It sounds like a graduate student nightmare: the job of provoking attacks by black widow spiders. But in three experiments conducted at Loma Linda University, grad students in William H. Hayes’ lab of the School of Public Health used gelatin "fingers" to poke and pinch black widows in an attempt to determine how promiscuously they dispense their venom. As described in an article in press at Animal Behavior, the answer is "not terribly.” When poked, the spiders tended to move away from the finger. When poked repeatedly, they flicked silk at it. When pinched on the leg, they sometimes bit, though often the bites were “dry,” containing no venom. When pinched on the body, however, payback was immediate and awful.

A neurotoxin strong enough to cause days of crippling pain is metabolically expensive to produce. So, for that matter, is spider silk. And so, the researchers concluded, black widows aren’t the wanton killers that many fear. More pussycat than raptors, they are strategic, not aggressive. Think "Meow. Pffffft! Wham!" and not "Zoom. Screech. You're dead."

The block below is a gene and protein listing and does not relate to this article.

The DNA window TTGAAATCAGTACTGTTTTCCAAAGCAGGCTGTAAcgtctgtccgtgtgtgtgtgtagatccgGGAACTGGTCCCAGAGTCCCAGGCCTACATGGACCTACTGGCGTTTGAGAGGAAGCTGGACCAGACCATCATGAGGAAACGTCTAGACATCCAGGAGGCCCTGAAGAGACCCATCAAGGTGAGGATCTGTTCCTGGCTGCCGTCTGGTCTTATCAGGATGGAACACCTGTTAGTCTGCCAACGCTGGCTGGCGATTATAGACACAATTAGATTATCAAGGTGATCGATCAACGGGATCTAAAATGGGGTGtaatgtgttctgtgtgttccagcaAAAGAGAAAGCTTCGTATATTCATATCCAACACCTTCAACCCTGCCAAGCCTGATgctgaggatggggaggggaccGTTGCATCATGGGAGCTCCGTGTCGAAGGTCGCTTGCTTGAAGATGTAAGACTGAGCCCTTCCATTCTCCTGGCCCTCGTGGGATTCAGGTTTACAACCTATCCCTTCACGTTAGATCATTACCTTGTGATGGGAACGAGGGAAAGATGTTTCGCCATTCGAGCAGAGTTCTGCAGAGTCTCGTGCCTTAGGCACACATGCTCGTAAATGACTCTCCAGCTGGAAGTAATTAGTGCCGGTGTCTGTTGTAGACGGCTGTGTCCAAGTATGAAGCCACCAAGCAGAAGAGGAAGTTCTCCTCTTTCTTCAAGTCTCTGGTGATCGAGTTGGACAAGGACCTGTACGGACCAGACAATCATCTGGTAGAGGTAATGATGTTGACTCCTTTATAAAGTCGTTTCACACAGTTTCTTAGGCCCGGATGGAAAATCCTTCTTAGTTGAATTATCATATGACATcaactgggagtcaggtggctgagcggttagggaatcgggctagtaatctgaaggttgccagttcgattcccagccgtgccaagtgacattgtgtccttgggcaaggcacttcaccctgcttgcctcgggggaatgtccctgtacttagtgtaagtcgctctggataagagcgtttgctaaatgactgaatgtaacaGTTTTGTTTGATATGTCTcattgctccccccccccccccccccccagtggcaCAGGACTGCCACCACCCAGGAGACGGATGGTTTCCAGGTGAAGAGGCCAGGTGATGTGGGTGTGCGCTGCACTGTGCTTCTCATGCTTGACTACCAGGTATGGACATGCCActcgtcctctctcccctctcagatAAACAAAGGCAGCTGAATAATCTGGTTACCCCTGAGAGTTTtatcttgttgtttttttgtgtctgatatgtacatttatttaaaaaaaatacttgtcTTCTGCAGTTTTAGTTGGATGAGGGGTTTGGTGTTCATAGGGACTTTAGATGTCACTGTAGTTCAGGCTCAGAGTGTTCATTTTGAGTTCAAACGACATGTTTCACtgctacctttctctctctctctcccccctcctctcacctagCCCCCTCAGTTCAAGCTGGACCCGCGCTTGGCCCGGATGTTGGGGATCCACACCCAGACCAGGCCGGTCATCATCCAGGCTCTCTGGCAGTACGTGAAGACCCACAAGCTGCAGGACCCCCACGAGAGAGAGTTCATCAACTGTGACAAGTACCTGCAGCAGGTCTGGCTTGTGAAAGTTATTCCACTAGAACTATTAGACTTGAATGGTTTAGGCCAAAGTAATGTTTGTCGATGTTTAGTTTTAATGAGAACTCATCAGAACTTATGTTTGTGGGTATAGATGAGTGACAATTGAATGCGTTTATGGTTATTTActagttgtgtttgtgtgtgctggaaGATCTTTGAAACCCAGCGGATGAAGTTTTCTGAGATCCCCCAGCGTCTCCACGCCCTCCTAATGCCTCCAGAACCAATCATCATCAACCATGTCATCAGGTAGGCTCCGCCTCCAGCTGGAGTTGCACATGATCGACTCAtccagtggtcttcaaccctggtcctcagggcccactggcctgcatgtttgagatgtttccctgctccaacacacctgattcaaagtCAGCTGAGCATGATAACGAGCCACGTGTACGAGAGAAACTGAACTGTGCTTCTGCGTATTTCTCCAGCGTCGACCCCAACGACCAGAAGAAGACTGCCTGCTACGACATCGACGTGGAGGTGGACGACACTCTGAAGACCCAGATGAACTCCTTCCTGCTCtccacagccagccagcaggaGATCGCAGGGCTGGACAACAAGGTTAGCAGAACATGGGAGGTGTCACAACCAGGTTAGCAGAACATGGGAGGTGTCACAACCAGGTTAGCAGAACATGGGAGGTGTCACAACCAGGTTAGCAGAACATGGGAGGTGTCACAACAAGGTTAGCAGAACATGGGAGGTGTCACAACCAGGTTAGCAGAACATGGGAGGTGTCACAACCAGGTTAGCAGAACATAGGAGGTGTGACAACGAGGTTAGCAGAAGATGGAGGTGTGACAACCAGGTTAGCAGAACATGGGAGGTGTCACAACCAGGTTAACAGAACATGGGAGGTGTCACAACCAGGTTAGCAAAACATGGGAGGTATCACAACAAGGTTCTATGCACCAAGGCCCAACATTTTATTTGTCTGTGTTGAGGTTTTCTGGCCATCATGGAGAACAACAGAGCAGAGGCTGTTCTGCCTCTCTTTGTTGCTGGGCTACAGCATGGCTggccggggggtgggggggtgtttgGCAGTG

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David R. Nelsen, Wayne Kelln, William K. Hayes “Poke but don’t pinch: risk assessment and venom metering in the western black widow spider, Latrodectus Hesperus,” Animal Behavior, Still in-press as of February 18, 2014 but available online.

Rebecca Coffey is a science journalist and humorist. Her most recent science book is Murders Most Foul: And the School Shooters in Our Midst (Vook, 2012) Her most recent humor book is Nietzsche’s Angel Food Cake: And Other “Recipes” for the Intellectually Famished (Beck & Branch, 2013).

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